Friday, May 31, 2013

The Rise of the Unelected Bureaucrat

My "All In Perspective" Column for the Georgetown Advocate, Hill Country News, and Jarrell Star-Ledger.  Since my editor's deadlines, it has become even more apparent that no-one will be held accountable for the IRS scandals.  One aspect I did not include in the original column is the part played by the NTEU- the National Treasury Employees' Union.  Most Americans are unaware that the IRS is largely controlled by the NTEU, and that the union's leaders have a cozy relationship with President Barack Obama.  Once again, the 'unholy alliance' between public sector unions and government is thwarting the democratic process.  (Read more.)

Original Column:

In his classic work Little Dorrit, Charles Dickens mocked the inefficiencies of government with references to the “Office of Circumlocution.”  This fictional government office had “its finger in the largest public pie, and in the smallest public tart.”  Those seeking justice for matters large and small were utterly at the mercy of bureaucrats who insisted on endless paper submissions and re-submissions, and who created a “sea of obfuscation that could not be navigated.”  Neither the elected Members of Parliament, nor even the Prime Minister could overcome the power of the Office of Circumlocution.

It doesn’t take a huge leap of the imagination to compare today’s IRS with the Office of Circumlocution.  Most Americans took a dim view of IRS machinations prior to the recent scandals and now only the most partisan of partisan hacks express any confidence in the office.  In the past few weeks the public has been inundated with stories of delayed applications, lengthy and inappropriate questionnaires, and targeted tax audits.  Certainly members of the various Tea Party groups, pro-life organizations, and any group critical of the Obama administration would readily agree with the Dickensian comparison.

While the U.S. Constitution provided for a limited government that protected individual freedoms, the truth is that unelected bureaucrats wield an inordinate level of power over American lives.  Yes, we elect the members of Congress, city councils, and school boards to theoretically create policy.  However, those policies are heavily influenced and completely implemented by appointees and employees.  As in the case of the Affordable Care Act, countless unelected government employees crafted the 2,700-page bill, and many congressmen and women voted for the measure without even reading it.  Likewise, appointees and employees in the Department of Health and Human Services have already released 700 pages of new regulations related to ACA.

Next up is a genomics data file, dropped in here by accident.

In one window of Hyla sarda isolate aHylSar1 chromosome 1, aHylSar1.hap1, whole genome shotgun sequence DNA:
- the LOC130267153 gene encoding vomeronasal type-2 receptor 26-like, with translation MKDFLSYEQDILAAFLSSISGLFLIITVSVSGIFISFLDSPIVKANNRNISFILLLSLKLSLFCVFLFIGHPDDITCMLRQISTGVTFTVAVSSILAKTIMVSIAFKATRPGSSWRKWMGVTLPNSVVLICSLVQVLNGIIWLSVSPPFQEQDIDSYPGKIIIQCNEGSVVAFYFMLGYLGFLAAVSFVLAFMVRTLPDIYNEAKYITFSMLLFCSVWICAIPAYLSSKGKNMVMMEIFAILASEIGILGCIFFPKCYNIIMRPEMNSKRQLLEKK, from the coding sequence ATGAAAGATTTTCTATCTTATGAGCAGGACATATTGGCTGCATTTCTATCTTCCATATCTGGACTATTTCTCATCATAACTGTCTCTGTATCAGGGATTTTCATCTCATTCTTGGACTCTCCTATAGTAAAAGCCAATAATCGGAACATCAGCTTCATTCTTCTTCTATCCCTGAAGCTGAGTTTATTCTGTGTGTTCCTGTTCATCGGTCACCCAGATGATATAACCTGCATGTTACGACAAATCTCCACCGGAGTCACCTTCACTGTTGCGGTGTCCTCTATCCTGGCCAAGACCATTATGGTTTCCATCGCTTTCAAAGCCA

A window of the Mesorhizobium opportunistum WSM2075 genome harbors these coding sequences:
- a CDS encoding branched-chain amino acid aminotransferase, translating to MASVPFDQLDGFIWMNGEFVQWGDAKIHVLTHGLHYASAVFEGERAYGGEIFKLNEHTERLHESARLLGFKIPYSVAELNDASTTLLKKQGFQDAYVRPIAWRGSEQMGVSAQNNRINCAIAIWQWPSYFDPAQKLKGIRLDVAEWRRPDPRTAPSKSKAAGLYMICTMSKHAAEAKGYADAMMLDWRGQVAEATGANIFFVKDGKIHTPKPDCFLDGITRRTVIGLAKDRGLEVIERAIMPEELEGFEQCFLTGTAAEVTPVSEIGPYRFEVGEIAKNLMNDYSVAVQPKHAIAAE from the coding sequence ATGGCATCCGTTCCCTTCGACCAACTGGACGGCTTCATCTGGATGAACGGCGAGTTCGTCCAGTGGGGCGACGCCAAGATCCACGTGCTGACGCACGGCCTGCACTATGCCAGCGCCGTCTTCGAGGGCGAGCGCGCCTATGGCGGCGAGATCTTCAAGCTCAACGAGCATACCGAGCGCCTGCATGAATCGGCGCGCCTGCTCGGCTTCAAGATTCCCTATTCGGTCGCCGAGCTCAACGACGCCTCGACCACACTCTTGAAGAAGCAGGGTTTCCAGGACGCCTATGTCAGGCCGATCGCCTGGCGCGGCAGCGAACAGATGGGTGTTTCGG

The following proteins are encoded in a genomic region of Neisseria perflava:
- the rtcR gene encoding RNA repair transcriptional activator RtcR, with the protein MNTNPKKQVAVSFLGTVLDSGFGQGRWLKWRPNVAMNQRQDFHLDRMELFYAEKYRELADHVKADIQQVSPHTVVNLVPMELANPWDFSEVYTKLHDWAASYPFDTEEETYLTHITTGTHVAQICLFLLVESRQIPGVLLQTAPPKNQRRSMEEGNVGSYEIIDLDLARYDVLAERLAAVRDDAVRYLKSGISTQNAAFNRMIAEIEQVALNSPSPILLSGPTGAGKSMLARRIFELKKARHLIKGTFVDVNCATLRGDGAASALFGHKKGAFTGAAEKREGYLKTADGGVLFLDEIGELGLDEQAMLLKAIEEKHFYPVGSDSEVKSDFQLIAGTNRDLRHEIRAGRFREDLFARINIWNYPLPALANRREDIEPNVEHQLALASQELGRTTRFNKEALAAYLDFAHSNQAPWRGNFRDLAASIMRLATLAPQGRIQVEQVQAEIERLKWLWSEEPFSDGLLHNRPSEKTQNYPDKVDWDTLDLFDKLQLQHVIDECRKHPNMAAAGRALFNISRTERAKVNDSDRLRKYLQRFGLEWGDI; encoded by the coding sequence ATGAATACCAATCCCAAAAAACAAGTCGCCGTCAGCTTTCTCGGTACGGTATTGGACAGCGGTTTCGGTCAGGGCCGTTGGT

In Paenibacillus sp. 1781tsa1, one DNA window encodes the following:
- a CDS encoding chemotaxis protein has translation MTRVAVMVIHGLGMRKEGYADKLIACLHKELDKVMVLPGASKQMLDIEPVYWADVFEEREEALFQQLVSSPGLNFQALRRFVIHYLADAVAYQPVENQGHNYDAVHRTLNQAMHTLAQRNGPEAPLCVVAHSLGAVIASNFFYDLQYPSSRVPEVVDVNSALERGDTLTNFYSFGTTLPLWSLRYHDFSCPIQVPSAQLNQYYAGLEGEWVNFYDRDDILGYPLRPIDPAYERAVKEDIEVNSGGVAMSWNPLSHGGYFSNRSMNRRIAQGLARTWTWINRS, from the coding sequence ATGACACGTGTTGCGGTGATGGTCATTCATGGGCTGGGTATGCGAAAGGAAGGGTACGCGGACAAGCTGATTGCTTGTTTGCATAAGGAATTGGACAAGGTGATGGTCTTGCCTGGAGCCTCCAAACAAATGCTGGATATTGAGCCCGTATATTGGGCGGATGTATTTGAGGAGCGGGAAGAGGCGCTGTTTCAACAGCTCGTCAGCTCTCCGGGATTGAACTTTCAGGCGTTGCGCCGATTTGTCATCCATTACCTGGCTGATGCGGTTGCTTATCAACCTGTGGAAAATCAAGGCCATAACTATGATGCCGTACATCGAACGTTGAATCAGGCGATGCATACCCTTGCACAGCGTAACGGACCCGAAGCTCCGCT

Although the recent IRS and Department of Justice scandals have at least temporarily restrained some bureaucratic power, it appears that once again the buck stops nowhere.  The President and his top men and women plead ignorance and merely feign benign disgust over the ‘incompetence’ of low-level employees.  A few of those employees have been reassigned, and one department head has resigned a few weeks ahead of schedule.  Once the dust settles, in all likelihood the IRS will be back to business as usual.
Of course, the power of the bureaucrat is not limited to the federal government, but extends to local actors as well.  In the recent investigations of CSCOPE, it has been difficult to determine which elected body has jurisdiction over the curriculum, and the bureaucrats at Texas Education Service Centers seem to have been using the program to implement the Obama Common Core standards that were firmly rejected by Texas.  In some cases local officials have completely abandoned any pretense of answering to elected representatives, like the Round Rock ISD Superintendent who told the Board of Trustees he had the right to determine what information they could have about the district.
An unfortunate number of Americans have unwarranted faith in government to cure all of society’s ills.  As Jonah Goldberg recently stated, people tend to believe in the ‘omnicompetency’ of government officials, and choose to ignore the real nature of mere mortals.  Government bureaucrats at their best will err, but in some cases will be utterly corrupt.  Now the same IRS officials who have allegedly harassed and intimidated American citizens will be in charge of implementing Obamacare and will wield even greater power over our daily lives.  Our big government solutions will always be hampered by inefficiency, incompetence, and at times outright corruption.  It is only by limiting the power of government that we can escape the tyranny of the unelected bureaucrat. 

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